Come 2021 and the Erdogan regime opens the Pandora’s Box once again for handling the Bogazici University with lights and thunder. Appointing a 2-in-1 trustee rector with the purpose of politicizing a world-class university by inciting student protests against the unlawful appointment and thus instigating a second Gezi Park protest to sideline the bleak socioeconomic condition of the country and give a new lease of life to his government, Erdogan does not want to loosen his grip on the governance and estate management of the country with or without an election. The last presidential election placed the seal of approval in his hands to shift a weakened democracy to a fully totalitarian regime. No matter how hard they tried to acclimatize the public to this stifling mode of governance which they have proudly labeled as ‘the New Turkey’, Erdogan and his associates still feel the need to increase the dose on the public for utter submission and antagonizing a brand-new enemy. In the second decade of the 21st century, Erdogan and his regime train their sights on the secular and Kemalist circles as the new enemies of the state.
Even though the current regime used its entire apparatchik to portray the Gulen Movement in negative light for the last seven years, it failed to completely override public opinion against the non-violent nature of the Movement. This time, the government is neck-deep in a financial crisis and religion has always been conducive for them to manipulate people. As it has failed to raze the Gulen Movement off the face of the earth, the Bogazici University protests are a perfect opportunity for the regime to implement its new strategy with a new enemy on board to deal the last card in this vicious game.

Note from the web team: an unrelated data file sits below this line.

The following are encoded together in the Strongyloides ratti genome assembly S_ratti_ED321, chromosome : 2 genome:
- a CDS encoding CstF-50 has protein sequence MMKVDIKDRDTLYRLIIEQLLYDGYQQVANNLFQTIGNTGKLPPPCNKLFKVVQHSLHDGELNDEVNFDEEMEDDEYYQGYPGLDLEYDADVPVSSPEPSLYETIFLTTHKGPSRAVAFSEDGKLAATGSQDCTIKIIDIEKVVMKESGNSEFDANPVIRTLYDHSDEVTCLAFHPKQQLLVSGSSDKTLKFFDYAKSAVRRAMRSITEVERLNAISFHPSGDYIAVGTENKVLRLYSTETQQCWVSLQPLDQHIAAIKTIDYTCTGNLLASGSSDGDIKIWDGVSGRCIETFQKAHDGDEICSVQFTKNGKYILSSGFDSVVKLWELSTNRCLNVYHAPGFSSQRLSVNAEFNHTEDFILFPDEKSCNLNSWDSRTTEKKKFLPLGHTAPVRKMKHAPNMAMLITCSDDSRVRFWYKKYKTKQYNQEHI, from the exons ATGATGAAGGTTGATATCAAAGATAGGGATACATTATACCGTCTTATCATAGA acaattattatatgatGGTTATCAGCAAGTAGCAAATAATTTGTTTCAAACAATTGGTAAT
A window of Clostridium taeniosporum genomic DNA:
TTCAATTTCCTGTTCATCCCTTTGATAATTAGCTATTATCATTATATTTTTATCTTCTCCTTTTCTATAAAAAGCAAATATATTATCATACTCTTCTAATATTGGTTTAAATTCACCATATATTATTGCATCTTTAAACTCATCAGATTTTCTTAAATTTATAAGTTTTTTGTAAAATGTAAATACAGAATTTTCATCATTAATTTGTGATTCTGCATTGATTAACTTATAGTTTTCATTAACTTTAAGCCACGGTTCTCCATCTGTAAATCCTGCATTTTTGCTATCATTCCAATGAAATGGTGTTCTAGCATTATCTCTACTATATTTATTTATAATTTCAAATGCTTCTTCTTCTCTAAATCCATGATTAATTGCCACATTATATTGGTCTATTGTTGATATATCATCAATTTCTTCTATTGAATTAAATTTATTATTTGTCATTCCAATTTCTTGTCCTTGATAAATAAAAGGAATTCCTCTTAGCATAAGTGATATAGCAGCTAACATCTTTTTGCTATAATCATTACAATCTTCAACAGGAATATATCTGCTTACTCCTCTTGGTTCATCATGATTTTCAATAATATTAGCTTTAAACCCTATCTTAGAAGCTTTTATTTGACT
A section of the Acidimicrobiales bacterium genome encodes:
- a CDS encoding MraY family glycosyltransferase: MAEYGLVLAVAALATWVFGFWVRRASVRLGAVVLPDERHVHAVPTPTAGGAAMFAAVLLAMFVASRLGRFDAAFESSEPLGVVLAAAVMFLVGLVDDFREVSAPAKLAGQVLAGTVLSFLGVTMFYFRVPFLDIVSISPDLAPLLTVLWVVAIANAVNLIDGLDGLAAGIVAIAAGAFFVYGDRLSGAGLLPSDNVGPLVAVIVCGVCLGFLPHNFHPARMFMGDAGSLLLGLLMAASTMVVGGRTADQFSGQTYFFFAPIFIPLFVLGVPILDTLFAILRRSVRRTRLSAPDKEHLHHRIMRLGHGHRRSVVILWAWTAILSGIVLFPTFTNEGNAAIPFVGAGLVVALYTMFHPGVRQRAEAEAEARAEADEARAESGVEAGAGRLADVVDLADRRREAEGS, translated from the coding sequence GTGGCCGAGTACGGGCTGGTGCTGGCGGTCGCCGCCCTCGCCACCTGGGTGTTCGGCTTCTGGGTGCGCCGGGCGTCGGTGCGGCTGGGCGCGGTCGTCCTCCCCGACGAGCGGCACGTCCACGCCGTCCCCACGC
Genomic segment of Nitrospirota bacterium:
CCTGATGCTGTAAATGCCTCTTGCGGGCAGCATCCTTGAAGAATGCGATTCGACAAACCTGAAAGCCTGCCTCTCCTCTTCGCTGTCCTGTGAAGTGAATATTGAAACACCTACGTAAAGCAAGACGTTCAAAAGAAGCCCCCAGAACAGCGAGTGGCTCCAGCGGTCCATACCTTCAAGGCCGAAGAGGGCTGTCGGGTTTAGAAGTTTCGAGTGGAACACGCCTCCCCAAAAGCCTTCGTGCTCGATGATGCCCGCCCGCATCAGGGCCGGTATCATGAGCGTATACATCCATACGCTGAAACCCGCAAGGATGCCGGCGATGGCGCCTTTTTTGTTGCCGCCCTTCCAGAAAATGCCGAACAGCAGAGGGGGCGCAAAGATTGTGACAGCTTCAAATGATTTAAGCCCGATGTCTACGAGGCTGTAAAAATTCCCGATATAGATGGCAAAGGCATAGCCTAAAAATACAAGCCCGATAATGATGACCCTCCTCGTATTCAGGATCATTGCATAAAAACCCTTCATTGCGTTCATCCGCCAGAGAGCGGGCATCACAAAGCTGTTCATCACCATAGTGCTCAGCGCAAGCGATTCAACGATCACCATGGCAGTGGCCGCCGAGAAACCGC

It is hard to fathom why Kemalists have never acted truly democratic during this time of challenge and opted to describe the origins of the current crises in the country as the repercussions of a so-called fight between two former allies, which they contendedly observed and not saw. Kemalists deeply wanted the Erdogan regime to ‘do the dirty work’ and finish the Gulen Movement, and so to make it happen, they closed their eyes to everything. They must have thought, “If Erdogan manages to annihilate the Movement, he and his party will later become bite-sized to be removed by us. We will wait and see who will attack first and finish the other.”
When Suleyman Soylu said, “Gulen Movement did not do it,” he added, “we need stand tall and be resolute against the real plotters.” It shows that Soylu and his government know the identity of the real putschists but have kept silent to serve both sides’ interests in a timely manner. A tangible clash between the Erdoganists and the Kemalists looms on the horizon. Neither I nor others helpless like me have any means to thwart such a confrontation. Yet, one thing is sure: The survivor is to lead Turkey towards darker days. Turkey has been caught in a mosh with Islamofascists at one side and Kemalofascists (a nod of courtesy to political scientist Prof. Dr. M. Efe Caman for coining this phrase) on the other. None of these parties, with their associates in all sizes, has an interest in bringing democracy to the country. Rather, they favor their own flavor of totalitarianism. With no emergency exit for democracy, any other option will mean dead-end for modern Turkey.